Editor's note: We asked noted entrepreneurs to reflect on what they wish they'd known starting out and to put it in a letter to their younger selves. John Hewitt is a veteran of 46 tax seasons and the founder of top tax preparation firms Jackson Hewitt and Liberty Tax Service.

Dear John,

I can't tell you too much about the future; it has something to do with not messing up the space-time continuum. But I can tell you about the biggest lesson I learned in business, or as I call it, my "billion-dollar mistake."

It all started in 1982, when I bought (or will buy, in your case) into a company that would become known as Jackson Hewitt. I did some great things there, along with help from your grandfather, and the company grew extremely fast. But the problem began when I first invested in it with 11 other investors. I bought 20 percent of the company stock and was given 20 percent control of the company. As the majority shareholder, I thought that, if I worked hard and did a good job, I would always keep my job and my controlling interest in the company. But how naive and wrong I was at age 33 (I know that sounds old to you, but it's still very young in the business world).

One constant in business is that there will always be some sort of adversity to deal with. And for Jackson Hewitt, that adversity happened in 1995, when the IRS delayed paying our customers for months, and when it did pay, it sent my company's royalty checks to our customers by mistake. Needless to say, many customers didn't pay us our service fee, and Jackson Hewitt had a tough year.

By this time, a venture capitalist had bought into the company, but he and I had very different goals. He was looking just a few years ahead, while I was more concerned about 10-20 years down the road. And he used our tough year of 1995 as a way to get the board of directors to push me out of my role as CEO. He even tried to take over the company at only $2 a share. Fortunately that didn't happen, because the company sold just two years later for $68 a share ($483 million total). And in 2004, seven years after I left Jackson Hewitt, the company climbed in value to $1 billion.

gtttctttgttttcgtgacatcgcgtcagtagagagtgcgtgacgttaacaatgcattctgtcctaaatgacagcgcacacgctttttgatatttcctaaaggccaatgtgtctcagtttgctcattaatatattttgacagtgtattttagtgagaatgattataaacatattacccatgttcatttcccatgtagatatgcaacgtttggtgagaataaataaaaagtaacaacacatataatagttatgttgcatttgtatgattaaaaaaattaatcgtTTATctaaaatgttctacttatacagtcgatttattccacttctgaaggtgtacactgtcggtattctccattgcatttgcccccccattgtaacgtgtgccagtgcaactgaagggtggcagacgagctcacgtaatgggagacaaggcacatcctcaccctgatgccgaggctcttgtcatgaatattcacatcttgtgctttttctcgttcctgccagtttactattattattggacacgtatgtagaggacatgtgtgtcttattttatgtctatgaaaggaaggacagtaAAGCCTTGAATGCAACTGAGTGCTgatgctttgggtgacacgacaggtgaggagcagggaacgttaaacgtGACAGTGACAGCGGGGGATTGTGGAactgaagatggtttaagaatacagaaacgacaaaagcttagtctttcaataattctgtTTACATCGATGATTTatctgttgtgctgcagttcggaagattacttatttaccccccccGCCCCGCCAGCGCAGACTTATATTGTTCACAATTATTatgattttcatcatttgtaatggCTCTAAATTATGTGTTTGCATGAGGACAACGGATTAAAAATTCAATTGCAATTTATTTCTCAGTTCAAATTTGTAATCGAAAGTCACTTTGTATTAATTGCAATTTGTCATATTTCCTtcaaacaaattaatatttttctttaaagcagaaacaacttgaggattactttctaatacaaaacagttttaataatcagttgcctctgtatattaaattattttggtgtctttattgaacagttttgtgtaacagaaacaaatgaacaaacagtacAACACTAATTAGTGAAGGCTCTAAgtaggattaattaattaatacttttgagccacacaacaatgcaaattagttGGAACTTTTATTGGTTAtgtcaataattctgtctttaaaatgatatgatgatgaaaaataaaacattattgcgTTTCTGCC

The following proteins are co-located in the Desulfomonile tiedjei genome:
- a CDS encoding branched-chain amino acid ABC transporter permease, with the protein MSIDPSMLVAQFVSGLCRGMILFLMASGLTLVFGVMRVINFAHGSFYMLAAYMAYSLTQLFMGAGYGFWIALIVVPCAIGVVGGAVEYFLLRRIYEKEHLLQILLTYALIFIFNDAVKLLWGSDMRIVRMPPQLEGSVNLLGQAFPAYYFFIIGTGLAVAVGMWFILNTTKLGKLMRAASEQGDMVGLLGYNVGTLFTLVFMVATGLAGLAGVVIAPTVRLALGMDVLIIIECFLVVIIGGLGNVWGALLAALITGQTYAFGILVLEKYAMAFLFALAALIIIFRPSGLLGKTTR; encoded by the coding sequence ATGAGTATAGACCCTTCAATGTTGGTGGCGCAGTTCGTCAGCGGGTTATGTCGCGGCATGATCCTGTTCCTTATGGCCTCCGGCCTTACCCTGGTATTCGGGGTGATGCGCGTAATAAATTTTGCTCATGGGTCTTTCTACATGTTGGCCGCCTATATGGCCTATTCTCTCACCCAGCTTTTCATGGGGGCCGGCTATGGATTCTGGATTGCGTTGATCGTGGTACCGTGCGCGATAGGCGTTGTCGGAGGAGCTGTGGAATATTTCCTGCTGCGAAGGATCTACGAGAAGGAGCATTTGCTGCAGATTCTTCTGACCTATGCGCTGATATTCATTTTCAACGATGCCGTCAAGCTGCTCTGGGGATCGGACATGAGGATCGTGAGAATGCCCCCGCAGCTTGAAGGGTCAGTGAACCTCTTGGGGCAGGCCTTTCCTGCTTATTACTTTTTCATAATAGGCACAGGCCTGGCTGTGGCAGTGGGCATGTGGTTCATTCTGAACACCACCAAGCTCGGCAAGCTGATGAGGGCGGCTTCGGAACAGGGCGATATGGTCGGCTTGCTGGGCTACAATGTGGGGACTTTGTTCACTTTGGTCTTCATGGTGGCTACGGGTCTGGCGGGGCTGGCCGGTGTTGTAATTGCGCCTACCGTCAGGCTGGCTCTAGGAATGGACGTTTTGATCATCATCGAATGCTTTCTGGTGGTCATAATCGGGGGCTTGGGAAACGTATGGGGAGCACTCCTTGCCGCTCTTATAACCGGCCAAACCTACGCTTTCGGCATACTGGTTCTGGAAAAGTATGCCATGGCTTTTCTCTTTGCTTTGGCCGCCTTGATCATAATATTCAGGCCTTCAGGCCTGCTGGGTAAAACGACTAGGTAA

So my "billion-dollar mistake" was not setting up the company in the beginning in a way that I could control it without interference from VCs or other outside forces. But as I like to say, mistakes are a wise person's education. And I definitely learned from that one.

When I established Liberty Tax Service, I set it up so I choose the majority of the members of the board of directors to prevent anyone from taking over the company. At both Jackson Hewitt and Liberty Tax, I led the growth and expansion of these companies. My ideas and philosophies resulted in their success. Going forward, I want to make sure I'm the one behind the wheel.

So there you have it, young John Hewitt. My billion-dollar lesson is to keep control of your dream and don't let anyone take it away from you. Good luck, and be sure to pay attention in math class.

Sincerely,

John Hewitt
Chairman, CEO, and President of Liberty Tax Service